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Friday 31 October  
Female Circumcision
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Hilversum, Netherlands
Hilversum, Netherlands

New Dutch campaign against female circumcision

Published on : 10 March 2011 - 2:27pm | By (Photo: RNW)
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A Declaration against Female Circumcision is the latest weapon to help migrant parents prevent their daughters from undergoing the procedure. With the document in hand they can show their relatives in their home countries that the female circumcision, also known as female genital mutilation (FGM) is illegal in the Netherlands.

The Dutch health service (GGD) believes there are around 25,000 girls in the Netherlands at risk of FGM. The procedure is unnecessary, extremely painful and dangerous, say the health authorities. The trick is to bring the subject out into the open. Parents should be made to feel able to discuss why they want their daughters circumcised, says paediatrician Dr Feuth.

“We are trying to enter into a dialogue with parents and to inform them about the risks.  The procedure itself can cause infection or serious loss of blood. Girls can even die as a result. The health service lso informs parents about the social and psychological consequences for the child and about how she experiences sex later in life.”

Tradition
Most victims of FGM come from Africa. Although people in African countries do realise that it is genital mutilation and can be risky, many African migrants continue the practice.

As it is banned in the Netherlands, most girls are circumcised during holidays to their country of origin. Five years ago, 32-year-old Fatima Diallo from Guinea took her five-year-old daughter back home with her. Her circumcision was brought up almost immediately.

“My sister-in-law wanted to do it herself. I said: ‘Don’t touch her. Don’t touch my child. It is not going to happen.’ Then she told me, ‘It happened to your grandmother, your mother and your sister. Why shouldn’t it happen to you? Why?"

Change in mentality
"Sometimes parents do it because of their faith, sometimes they have different motives", says Somalian Zahra Naleie, of the Federation of Somalian Associations in the Netherlands, which has been campaigning against female genital mutilation for years.

“In Sierra Leone, they say it’s tradition. In Somalia and Sudan they say it’s to do with Islam. But more often than not it’s a cultural practice which people perpetuate.”

Naleie thinks banning the practice is not enough. Raising awareness should lead to a change in mentality. Female genital mutilation is taboo, even within families.

Official document
This is not the first attempt by the Netherlands to draw attention to FGM. Since 2009, migrant parents can sign a similar document at child health clinics. The main difference this time is that the document carries a stamp from the ministries of health and justice.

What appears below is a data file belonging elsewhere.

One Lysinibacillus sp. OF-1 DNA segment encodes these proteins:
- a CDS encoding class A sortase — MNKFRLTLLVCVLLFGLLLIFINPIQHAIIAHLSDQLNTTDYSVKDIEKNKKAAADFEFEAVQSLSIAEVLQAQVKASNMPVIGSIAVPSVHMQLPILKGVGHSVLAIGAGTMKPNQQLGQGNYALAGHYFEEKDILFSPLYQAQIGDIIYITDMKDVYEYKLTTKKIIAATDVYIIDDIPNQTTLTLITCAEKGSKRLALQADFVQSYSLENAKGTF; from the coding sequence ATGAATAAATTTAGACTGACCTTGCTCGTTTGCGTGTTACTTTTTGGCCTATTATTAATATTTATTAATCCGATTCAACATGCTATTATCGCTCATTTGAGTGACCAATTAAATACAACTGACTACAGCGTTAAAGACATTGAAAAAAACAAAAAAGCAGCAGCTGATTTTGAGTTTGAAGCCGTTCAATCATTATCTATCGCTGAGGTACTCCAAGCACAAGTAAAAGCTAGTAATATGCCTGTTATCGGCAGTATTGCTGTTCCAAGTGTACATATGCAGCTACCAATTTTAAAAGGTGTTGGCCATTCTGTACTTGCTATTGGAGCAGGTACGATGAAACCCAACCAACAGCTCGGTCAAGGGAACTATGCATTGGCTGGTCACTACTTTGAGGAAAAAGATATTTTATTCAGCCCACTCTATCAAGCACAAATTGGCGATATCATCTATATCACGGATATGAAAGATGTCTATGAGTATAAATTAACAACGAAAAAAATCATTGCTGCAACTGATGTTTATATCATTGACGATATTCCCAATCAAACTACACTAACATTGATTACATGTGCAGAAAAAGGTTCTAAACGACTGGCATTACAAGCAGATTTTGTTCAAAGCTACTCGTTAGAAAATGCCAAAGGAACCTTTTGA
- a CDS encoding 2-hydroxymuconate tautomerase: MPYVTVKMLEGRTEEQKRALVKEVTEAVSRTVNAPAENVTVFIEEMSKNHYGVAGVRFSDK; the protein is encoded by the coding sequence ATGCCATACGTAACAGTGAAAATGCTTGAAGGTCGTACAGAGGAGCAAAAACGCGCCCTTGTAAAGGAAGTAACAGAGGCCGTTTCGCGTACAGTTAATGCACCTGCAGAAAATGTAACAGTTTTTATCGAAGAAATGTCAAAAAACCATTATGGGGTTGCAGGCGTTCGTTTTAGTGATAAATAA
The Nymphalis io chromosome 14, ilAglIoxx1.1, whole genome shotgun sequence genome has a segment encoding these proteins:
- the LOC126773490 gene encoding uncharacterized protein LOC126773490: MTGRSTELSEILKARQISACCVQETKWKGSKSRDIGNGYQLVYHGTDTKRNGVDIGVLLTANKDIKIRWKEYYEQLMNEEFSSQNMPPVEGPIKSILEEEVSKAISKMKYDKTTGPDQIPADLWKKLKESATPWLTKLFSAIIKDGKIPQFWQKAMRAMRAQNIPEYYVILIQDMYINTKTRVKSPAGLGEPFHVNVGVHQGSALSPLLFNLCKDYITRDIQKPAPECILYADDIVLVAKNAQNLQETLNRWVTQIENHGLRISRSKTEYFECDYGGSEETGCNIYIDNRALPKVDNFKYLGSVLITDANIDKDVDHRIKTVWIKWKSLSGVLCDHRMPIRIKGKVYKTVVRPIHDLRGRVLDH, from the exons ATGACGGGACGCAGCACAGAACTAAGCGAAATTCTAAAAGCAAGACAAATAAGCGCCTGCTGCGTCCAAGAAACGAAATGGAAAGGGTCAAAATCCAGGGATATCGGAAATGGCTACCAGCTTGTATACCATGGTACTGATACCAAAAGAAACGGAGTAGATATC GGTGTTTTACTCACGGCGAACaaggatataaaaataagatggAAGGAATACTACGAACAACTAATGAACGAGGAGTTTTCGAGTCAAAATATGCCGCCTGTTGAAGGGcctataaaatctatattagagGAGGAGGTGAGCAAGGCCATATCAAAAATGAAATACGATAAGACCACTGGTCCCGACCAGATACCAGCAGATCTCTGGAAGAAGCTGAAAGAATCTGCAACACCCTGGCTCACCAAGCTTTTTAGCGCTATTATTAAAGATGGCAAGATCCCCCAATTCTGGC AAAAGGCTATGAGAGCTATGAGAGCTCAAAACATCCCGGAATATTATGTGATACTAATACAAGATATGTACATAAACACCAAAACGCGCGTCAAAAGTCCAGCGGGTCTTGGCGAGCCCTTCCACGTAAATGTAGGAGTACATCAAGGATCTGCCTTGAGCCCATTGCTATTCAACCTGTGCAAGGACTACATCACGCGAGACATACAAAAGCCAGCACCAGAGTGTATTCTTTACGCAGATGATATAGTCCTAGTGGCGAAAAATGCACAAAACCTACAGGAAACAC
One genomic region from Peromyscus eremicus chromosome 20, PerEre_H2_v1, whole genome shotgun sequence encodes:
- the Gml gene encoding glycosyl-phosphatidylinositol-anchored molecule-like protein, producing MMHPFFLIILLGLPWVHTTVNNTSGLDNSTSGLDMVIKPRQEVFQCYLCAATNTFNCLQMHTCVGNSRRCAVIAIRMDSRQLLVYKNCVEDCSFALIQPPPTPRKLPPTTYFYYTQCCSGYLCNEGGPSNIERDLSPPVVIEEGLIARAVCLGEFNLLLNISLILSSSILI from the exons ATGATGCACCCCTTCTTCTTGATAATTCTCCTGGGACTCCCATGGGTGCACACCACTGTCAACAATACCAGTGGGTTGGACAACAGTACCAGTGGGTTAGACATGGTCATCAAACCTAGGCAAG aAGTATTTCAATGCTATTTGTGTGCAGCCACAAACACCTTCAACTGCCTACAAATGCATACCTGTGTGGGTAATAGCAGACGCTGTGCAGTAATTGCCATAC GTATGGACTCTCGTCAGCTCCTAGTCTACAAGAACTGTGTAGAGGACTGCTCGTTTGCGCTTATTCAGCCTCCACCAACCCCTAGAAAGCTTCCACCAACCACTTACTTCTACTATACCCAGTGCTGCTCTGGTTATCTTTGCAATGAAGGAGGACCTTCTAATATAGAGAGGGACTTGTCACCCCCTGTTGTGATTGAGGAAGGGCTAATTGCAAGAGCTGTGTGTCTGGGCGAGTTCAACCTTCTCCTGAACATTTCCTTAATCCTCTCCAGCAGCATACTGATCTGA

Ms Naleie thinks the declaration does make an impression when parents have to defend their decision to relatives: “It is an official government document, signed by two ministries. Real proof. My mother can show the family during my holiday that it’s illegal in the Netherlands.”

The declaration is translated into various languages so that relatives can read it themselves. Parents from countries where female circumcision is common practice are given a copy of the declaration when their child is born.

(nc/js)

© Radio Netherlands Worldwide

Related articles:
Reversing female circumcision remains taboo

External links:
Brochure on female circumcision/female genital mutilation
 

Discussion

avra cohen 3 June 2014 - 6:22am / United States of America

Re: "In my experience, this is not an African practice but an Islamic one and must be recognized as such."

Perhaps Dr. Anderson's experience is limited. FGM is neither confined to Africa nor to Muslim communities, though both may comprise the nexus for its prevalence.

Medical anthropologist Carla Obermeyer writes:
"Regarding religious differences, it is now generally recognized that even though a number of the countries where female genital surgeries are found are predominantly Muslim, the practices are not prescribed by Islam and are, in fact, found among non-Muslim groups such as the Coptic Christians of Egypt, several Christian groups in Kenya, and the Falasha Jews of Ethiopia. In CDI (Ivory Coast), the prevalence is 80 percent among Muslims, 40 percent among those with no religion, and 15 percent among Protestants, and in Sudan the prevalence among Christian women is lower than among Muslim women (DHS 1989-90). In Kenya, by contrast, prevalence is highest among Catholics and Protestants compared with other religious groups (MYWO 1991). Thus, there is no unequivocal link between religion and prevalence." - Carla Obermeyer, 1999

(Obermeyer, Carla Makhlouf. "Female Genital Surgeries: The Known, the Unknown, and the Unknowable", Medical Anthropology Quarterly, 13(1), March 1999 (pp. 79–106), p. 88)

Not only does this misperception foster religious prejudice and anti-Islamic hatred, it detracts from the sociological roots of FGM being seen as an extension of patriarchal control in cultures where women are still regarded as property of sorts.